It is that I will go to my grave wondering how in the name of political wisdom did Donald J. Trump ever get elected president of the United States in first place. And how in the name of all that is sane and rational did this guy ever avoid getting tossed out of office on his oversized backside after the House of Reps impeached him twice?

He preaches The Big Lie about the 2020 election. His cult followers cheer him on. Trump teases them with hints about possibly running again in 2024 in an astonishing bid to get elected a second time to an office he had no business at all ever occupying even one time.

I read this idiot’s comments, given that I prefer to read them than listen to the sound of his voice. I then wonder: What the hell is this guy saying?

The list of treachery, transgressions and outright treason are too numerous to check off here. You know what they are, what they entail, and you know of the damage they have done individually and collectively to our cherished system of representative democracy.

Trump’s election in 2016 is a case study of a politician benefiting from astonishing luck. The popular phrase du jour of that election cycle was that Trump managed to draw “an inside straight,” while winning the Electoral College and losing the actual vote by 3 million ballots to Hillary Rodham Clinton. I have read many accounts over the years since that fluke victory that Trump never believed he would win. When he did win, he was caught flat-footed, with no clue on how to form a government, let alone actually know how to govern.

Four years later, he got drummed out of office by a seasoned politician. He never accepted Joe Biden’s victory and skulked out of Washington the day before President Biden’s inaugural.

The 1/6 committee continues to gather information and sworn testimony from those who witnessed the disgraced ex-POTUS on the day of the traitorous riot on 1/6. We’re getting bits of info here and there about revelations on fake electors seeking to overturn the legitimate election results; about Trump sitting in the White House residence cheering on the rioting traitors; about the ex-POTUS considering blanket pardons for all the scoundrels who pooped on Capitol floors while shouting out their desire to find and “hang” VP Mike Pence.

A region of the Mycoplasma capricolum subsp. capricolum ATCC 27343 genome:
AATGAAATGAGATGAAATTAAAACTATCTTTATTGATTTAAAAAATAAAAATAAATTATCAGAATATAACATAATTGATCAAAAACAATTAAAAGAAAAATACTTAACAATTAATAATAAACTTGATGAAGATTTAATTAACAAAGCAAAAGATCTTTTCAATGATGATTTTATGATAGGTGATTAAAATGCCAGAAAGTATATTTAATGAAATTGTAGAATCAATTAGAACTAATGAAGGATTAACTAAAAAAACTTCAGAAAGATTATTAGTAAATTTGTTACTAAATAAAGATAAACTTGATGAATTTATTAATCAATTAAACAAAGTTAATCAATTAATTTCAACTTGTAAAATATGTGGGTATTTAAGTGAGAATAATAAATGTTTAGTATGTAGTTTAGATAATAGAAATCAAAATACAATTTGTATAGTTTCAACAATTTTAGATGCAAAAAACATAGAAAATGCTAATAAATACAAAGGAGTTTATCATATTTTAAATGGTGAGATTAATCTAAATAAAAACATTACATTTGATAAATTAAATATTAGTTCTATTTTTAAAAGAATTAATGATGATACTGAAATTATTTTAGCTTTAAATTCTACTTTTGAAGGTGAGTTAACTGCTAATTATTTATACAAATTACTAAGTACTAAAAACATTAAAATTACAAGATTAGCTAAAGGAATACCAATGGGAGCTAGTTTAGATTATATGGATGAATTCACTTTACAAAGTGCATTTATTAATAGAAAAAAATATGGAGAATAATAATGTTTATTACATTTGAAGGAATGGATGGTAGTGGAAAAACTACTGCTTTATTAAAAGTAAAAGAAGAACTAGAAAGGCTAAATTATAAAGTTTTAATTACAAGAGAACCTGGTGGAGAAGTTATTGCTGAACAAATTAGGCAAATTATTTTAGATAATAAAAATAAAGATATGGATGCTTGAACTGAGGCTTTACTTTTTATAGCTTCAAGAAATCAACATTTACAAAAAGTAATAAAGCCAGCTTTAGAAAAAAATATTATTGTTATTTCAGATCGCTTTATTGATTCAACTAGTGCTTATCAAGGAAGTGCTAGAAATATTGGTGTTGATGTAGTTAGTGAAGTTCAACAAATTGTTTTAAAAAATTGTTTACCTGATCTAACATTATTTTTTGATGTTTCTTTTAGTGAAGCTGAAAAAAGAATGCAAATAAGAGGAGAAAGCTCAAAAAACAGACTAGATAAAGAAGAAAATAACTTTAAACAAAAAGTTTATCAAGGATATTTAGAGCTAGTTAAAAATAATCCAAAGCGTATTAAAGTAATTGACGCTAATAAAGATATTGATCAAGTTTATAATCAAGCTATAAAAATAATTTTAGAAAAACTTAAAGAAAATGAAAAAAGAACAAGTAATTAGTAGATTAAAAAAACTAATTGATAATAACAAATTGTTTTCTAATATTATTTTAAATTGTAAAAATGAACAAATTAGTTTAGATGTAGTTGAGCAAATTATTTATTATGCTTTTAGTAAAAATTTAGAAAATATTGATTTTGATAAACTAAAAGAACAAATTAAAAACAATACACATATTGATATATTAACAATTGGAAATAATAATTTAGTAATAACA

There is much more to chronicle. I’ll leave it to you to piece together all that you have seen and heard from this moron.

I always have expected us to elect the best among us to public office. To think that one of the very worst among us managed to blunder and bumble his way into the White House simply defies my ability to explain it.


GOP faces a reckoning

(Photo by Chip Somodevilla/Getty Images)

By John Kanelis / johnkanelis_92@hotmail.com

There can be no denying that the Republican Party is facing a reckoning.

It has to decide if it is going to remain on the track laid out by an individual who has corrupted a once-great party. Or will it return to matters of principle and public policy?

The individual who corrupted the party — the 45th POTUS — lacks any defining principle. Unless you consider revenge, spite and chaos to be principles that define a political party.

POTUS 45 had zero Republican Party policy experience when he entered the 2016 GOP primary campaign. He won the party’s nomination that year by hammering his foes into submission. Then he won the presidency — with a bit of help from the FBI and its infamous e-mail investigation. He also won because of incompetence in the Democratic nominee’s campaign.

The presidency became POTUS’s play thing. Many of his top campaign aides found themselves indicted on criminal charges. The corruption ran throughout the highest rungs of his political ladder.

Oh, and then he got impeached twice. Once for trying to coerce a foreign government into doing his political bidding and once for inciting an insurrection that sought to overturn the 2020 presidential election.

Many of the men and women who served with him have stood behind his corruption and his venality. For what? Someone needs to explain to me the strange grip this clown has over a party with which he had no prior knowledge or familiarity.

The 2022 midterm election is coming up. POTUS 45 wants to have a big time say in who gets elected. He wants to elect those who are blindly loyal to him. Oh, boy. If the party follows that course, it will consign itself — as well as the nation — to a future shrouded in darkness and corruption.

I am a good-government progressive who wants the Republican Party to rediscover its basis for existing and to debate the Democratic Party openly and honestly without the hatred that stains the rhetoric that comes from the one-time Liar in Chief.

Is that possible? For the nation’s sake, I hope so.